Bad weather delayed flying operations in February, 1-5 and again on 7-9 of the month, wet snow, clouds, and rain. The Wolfe crew flew Wellington Z1053 “F” on 10 February 1942, [above] then the remainder of the month was used for conversion flight training to the Wellington Mk. III which began arriving on 13 February. On 3 March 42, F/Lt. Wolfe and crew flew Z1053 “F” for the very last time, and conversion training continued. On 5 March, a new fair haired, slim, soft-spoken British air-gunner reported to No. 419 Squadron, P/O Bennett Ley Kenyon, RAF #112175. Born on 28 May 1913, in Kensington Church Street, above the family owned undertaking business, he was educated at Marylebone Grammar School. He loved the underwater life, swimming, snorkeling, photography, and painting in watercolors. Ley attended art schools in London and Paris, specialising in water colours, and even taught his favorite subject, water color design and shading. He was very mild mannered and while he fully understood his many talents, to others Ley appeared as being on the shy side. With the outbreak of war in September 1939, Ley volunteered for service in submarines of the Royal Navy, then was informed to go home and wait. Ley was called up as a lorry driver in the R.A.F. in 1940, re-mustered to Air Gunner in March 1941, and graduated with a commission of Pilot/Officer in October 1941. He was posted to RCAF Canadian No. 419 Squadron in late April 1942, flying his first operation 8 March, as rear gunner for F/Sgt. Fawcett, in Wellington Z1053.

Painted on original 1938 RCAF skin fabric [17” by 21”] from Fleet Fawn 7C, serial 123, RCAF #264, trained RCAF pilots at Camp Borden, 1939-1945.

On 10 March, Kenyon flew with Sgt. Foy in Wellington Z1077 [2nd Operation], and on the 25 March with F/Sgt. Shannon, in Wellington X3703 [3]. On 26 March, Flight Lieutenant D.L. Wolfe assumed command of “B” flight in No. 419 Squadron, and he assigned the new British gunner to his own aircrew, flying 28 March 42, in Wellington X3467 [4th Operation].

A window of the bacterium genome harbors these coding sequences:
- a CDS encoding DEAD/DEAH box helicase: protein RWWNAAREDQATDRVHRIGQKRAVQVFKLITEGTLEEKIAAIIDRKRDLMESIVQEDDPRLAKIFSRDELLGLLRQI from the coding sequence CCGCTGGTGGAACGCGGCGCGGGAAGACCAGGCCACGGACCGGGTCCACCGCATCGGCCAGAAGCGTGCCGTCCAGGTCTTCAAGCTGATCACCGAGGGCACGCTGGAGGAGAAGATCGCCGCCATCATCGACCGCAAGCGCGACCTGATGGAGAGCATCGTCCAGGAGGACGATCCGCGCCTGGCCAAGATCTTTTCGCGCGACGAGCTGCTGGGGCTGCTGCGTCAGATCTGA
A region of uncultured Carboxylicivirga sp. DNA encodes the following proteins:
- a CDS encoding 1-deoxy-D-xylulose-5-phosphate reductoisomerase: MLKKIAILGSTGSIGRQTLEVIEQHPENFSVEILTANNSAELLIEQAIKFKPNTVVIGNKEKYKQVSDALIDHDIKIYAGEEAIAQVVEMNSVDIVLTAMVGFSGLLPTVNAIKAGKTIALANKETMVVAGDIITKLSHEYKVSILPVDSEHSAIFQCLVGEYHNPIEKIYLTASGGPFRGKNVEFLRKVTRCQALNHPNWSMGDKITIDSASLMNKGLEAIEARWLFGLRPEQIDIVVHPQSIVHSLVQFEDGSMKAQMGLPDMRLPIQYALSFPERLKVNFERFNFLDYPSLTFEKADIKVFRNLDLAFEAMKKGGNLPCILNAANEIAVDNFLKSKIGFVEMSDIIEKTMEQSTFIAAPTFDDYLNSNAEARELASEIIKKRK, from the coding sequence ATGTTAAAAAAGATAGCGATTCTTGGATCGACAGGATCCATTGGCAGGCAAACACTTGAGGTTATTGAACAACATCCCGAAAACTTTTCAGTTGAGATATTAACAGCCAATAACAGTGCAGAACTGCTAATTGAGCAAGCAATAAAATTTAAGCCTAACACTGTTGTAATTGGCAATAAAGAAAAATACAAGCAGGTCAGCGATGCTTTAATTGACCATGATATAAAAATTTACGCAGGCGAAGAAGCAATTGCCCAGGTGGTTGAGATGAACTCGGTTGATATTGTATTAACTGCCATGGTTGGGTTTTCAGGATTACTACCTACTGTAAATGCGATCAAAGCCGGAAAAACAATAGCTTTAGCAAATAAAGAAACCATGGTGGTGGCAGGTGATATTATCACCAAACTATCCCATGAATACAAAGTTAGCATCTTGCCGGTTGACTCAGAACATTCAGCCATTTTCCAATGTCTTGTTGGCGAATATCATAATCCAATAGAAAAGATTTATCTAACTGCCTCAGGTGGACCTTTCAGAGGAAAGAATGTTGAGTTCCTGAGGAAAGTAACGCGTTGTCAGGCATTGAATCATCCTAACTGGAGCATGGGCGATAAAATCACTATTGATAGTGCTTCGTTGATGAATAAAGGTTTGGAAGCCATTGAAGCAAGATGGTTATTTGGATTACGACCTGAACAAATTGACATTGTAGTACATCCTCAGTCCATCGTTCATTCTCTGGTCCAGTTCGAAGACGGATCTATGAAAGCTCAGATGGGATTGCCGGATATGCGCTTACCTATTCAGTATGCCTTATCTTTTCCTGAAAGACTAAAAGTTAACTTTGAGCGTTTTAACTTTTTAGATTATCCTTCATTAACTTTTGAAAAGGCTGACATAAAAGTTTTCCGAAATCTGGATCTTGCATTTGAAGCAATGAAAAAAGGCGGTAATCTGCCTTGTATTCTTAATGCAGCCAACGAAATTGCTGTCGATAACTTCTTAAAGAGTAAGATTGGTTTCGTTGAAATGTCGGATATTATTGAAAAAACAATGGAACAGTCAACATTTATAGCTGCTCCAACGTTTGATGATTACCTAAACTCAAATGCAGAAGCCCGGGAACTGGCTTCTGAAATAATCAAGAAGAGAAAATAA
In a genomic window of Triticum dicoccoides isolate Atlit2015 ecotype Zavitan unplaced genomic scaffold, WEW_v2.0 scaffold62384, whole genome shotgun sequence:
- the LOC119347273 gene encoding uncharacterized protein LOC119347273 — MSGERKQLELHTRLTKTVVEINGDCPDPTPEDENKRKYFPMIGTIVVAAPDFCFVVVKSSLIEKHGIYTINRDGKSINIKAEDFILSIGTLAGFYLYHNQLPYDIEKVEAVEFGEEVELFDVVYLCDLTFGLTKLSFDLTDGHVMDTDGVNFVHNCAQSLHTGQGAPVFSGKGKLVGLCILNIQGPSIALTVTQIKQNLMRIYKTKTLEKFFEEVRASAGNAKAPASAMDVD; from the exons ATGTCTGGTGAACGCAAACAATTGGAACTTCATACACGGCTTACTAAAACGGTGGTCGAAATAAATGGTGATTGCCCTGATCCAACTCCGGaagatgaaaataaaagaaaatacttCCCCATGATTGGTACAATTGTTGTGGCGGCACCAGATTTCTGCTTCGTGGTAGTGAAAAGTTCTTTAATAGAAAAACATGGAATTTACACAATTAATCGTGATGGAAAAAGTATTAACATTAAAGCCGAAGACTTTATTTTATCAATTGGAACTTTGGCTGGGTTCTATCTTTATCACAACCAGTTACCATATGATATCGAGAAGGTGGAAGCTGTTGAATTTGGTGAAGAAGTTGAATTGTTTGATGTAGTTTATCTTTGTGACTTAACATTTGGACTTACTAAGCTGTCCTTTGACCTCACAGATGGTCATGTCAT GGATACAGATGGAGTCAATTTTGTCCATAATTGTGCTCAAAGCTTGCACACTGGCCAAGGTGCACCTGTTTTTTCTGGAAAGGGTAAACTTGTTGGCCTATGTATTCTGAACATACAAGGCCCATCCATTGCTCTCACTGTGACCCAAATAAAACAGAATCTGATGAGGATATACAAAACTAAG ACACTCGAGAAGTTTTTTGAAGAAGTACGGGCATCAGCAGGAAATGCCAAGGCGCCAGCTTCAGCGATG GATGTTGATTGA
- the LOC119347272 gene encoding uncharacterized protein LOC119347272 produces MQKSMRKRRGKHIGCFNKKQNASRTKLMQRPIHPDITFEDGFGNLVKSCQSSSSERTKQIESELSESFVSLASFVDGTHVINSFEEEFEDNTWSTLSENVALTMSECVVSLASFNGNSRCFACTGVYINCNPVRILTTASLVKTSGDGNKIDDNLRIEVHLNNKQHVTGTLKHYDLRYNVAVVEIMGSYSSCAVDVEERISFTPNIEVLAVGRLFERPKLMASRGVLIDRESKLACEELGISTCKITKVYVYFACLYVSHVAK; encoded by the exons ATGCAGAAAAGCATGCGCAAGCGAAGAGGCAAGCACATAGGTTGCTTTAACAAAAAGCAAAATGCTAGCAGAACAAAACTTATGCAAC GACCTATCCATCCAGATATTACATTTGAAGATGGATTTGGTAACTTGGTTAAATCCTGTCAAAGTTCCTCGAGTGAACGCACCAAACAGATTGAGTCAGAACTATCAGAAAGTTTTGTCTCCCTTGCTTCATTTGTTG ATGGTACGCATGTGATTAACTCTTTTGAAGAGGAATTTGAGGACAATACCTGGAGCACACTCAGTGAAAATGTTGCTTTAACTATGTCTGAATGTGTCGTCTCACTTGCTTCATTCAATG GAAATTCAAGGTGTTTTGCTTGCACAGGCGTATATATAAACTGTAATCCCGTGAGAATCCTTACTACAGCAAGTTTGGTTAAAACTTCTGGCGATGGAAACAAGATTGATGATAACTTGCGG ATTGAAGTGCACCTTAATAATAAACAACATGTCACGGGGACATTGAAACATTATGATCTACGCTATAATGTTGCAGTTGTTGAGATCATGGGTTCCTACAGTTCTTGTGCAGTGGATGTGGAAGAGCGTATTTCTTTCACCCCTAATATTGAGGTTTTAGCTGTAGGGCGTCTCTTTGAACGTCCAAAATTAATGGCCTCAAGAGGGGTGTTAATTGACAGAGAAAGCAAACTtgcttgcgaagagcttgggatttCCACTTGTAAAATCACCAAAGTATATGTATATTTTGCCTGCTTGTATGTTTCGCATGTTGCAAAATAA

Op. #      Date                        Pilot                                       Aircraft Serial

5.         8 April 42                   S/L Wolfe [promoted]          Wellington X3711 “R”

6.         10 April 42                 S/L Wolfe                              X3711

7.         12 April 42                 S/L Wolfe                              X3711

8.         14 April 42                 S/L Wolfe                              X3711

9.         22 April 42                 S/L Wolfe                              X3711

10.       23 April 42                 S/L Wolfe                              X3703             “S”

11.       28 April 42                 W/C Fulton                            X3711             “R”

12.       7 May 42                    S/L Wolfe                              X3486             “U”

Wellington X3486, VR-U, most likely painted with Donald Duck nose art in April 1942.

13.       8/9 May 42                P/O Cavaghan                                  X3715             “G”

14.       17 May 42                  S/L Wolfe                              X3360             “R”

15.       29 May 42                  S/L Wolfe                              X3360

16.       30 May 42                  S/L Wolfe                              X3404

17.       1 June 42                    S/L Wolfe                              X3360